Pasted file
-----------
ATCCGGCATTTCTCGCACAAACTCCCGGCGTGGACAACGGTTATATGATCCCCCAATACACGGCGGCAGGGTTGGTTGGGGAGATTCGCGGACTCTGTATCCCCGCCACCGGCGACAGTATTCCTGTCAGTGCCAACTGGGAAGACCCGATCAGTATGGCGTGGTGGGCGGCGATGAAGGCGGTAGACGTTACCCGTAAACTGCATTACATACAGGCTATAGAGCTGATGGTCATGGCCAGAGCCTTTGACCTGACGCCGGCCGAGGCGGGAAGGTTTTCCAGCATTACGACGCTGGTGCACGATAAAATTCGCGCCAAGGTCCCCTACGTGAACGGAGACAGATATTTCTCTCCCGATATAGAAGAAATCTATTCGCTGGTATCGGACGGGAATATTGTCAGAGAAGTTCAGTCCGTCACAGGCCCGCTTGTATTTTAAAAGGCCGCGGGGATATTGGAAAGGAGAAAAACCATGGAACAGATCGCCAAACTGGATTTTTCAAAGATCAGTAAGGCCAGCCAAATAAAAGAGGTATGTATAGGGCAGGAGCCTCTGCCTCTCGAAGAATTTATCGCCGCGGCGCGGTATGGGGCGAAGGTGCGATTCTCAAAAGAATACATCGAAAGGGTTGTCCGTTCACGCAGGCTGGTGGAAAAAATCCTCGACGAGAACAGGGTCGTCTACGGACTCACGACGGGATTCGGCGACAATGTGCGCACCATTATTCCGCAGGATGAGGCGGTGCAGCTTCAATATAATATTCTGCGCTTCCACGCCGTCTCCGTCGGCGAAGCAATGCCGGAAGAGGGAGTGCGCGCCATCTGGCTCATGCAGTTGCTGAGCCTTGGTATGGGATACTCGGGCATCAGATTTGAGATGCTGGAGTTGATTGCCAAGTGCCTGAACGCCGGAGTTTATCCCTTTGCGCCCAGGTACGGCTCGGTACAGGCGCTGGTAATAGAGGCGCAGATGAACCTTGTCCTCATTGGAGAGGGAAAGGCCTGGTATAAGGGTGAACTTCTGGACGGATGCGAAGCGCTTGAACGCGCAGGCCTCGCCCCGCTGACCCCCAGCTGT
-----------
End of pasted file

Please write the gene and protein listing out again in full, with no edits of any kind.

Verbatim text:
ATCCGGCATTTCTCGCACAAACTCCCGGCGTGGACAACGGTTATATGATCCCCCAATACACGGCGGCAGGGTTGGTTGGGGAGATTCGCGGACTCTGTATCCCCGCCACCGGCGACAGTATTCCTGTCAGTGCCAACTGGGAAGACCCGATCAGTATGGCGTGGTGGGCGGCGATGAAGGCGGTAGACGTTACCCGTAAACTGCATTACATACAGGCTATAGAGCTGATGGTCATGGCCAGAGCCTTTGACCTGACGCCGGCCGAGGCGGGAAGGTTTTCCAGCATTACGACGCTGGTGCACGATAAAATTCGCGCCAAGGTCCCCTACGTGAACGGAGACAGATATTTCTCTCCCGATATAGAAGAAATCTATTCGCTGGTATCGGACGGGAATATTGTCAGAGAAGTTCAGTCCGTCACAGGCCCGCTTGTATTTTAAAAGGCCGCGGGGATATTGGAAAGGAGAAAAACCATGGAACAGATCGCCAAACTGGATTTTTCAAAGATCAGTAAGGCCAGCCAAATAAAAGAGGTATGTATAGGGCAGGAGCCTCTGCCTCTCGAAGAATTTATCGCCGCGGCGCGGTATGGGGCGAAGGTGCGATTCTCAAAAGAATACATCGAAAGGGTTGTCCGTTCACGCAGGCTGGTGGAAAAAATCCTCGACGAGAACAGGGTCGTCTACGGACTCACGACGGGATTCGGCGACAATGTGCGCACCATTATTCCGCAGGATGAGGCGGTGCAGCTTCAATATAATATTCTGCGCTTCCACGCCGTCTCCGTCGGCGAAGCAATGCCGGAAGAGGGAGTGCGCGCCATCTGGCTCATGCAGTTGCTGAGCCTTGGTATGGGATACTCGGGCATCAGATTTGAGATGCTGGAGTTGATTGCCAAGTGCCTGAACGCCGGAGTTTATCCCTTTGCGCCCAGGTACGGCTCGGTACAGGCGCTGGTAATAGAGGCGCAGATGAACCTTGTCCTCATTGGAGAGGGAAAGGCCTGGTATAAGGGTGAACTTCTGGACGGATGCGAAGCGCTTGAACGCGCAGGCCTCGCCCCGCTGACCCCCAGCTGT